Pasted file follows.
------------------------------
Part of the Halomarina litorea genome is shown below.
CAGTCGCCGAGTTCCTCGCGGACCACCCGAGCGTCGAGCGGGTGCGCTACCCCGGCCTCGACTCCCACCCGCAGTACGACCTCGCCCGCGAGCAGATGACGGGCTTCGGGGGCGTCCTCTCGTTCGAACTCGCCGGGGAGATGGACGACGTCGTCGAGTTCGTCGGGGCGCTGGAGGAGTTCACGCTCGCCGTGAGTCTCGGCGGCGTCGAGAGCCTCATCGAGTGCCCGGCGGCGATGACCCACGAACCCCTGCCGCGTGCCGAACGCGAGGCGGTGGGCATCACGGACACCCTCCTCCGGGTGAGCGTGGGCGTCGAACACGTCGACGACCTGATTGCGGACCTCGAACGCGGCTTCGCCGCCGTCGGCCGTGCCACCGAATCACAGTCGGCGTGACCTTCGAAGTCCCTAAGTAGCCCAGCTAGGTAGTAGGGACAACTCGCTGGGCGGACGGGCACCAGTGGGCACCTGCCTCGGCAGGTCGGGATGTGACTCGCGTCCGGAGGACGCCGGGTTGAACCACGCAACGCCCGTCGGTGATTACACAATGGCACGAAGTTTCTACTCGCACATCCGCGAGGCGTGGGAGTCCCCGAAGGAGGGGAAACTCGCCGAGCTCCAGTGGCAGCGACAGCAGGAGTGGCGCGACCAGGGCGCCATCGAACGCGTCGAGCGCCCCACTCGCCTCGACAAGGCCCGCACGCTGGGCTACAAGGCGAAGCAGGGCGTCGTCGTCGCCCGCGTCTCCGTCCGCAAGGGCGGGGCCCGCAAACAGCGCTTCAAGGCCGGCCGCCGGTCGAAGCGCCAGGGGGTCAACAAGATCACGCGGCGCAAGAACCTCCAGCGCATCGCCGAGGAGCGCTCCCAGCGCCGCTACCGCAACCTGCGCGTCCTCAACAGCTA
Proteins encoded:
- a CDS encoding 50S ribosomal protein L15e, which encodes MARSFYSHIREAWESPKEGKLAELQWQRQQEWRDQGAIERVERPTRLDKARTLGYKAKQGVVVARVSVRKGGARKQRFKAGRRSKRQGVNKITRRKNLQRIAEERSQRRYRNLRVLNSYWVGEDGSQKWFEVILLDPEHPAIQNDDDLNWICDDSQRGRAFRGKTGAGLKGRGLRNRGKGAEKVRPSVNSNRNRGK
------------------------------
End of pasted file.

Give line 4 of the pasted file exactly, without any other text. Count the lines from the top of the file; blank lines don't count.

- a CDS encoding 50S ribosomal protein L15e, which encodes MARSFYSHIREAWESPKEGKLAELQWQRQQEWRDQGAIERVERPTRLDKARTLGYKAKQGVVVARVSVRKGGARKQRFKAGRRSKRQGVNKITRRKNLQRIAEERSQRRYRNLRVLNSYWVGEDGSQKWFEVILLDPEHPAIQNDDDLNWICDDSQRGRAFRGKTGAGLKGRGLRNRGKGAEKVRPSVNSNRNRGK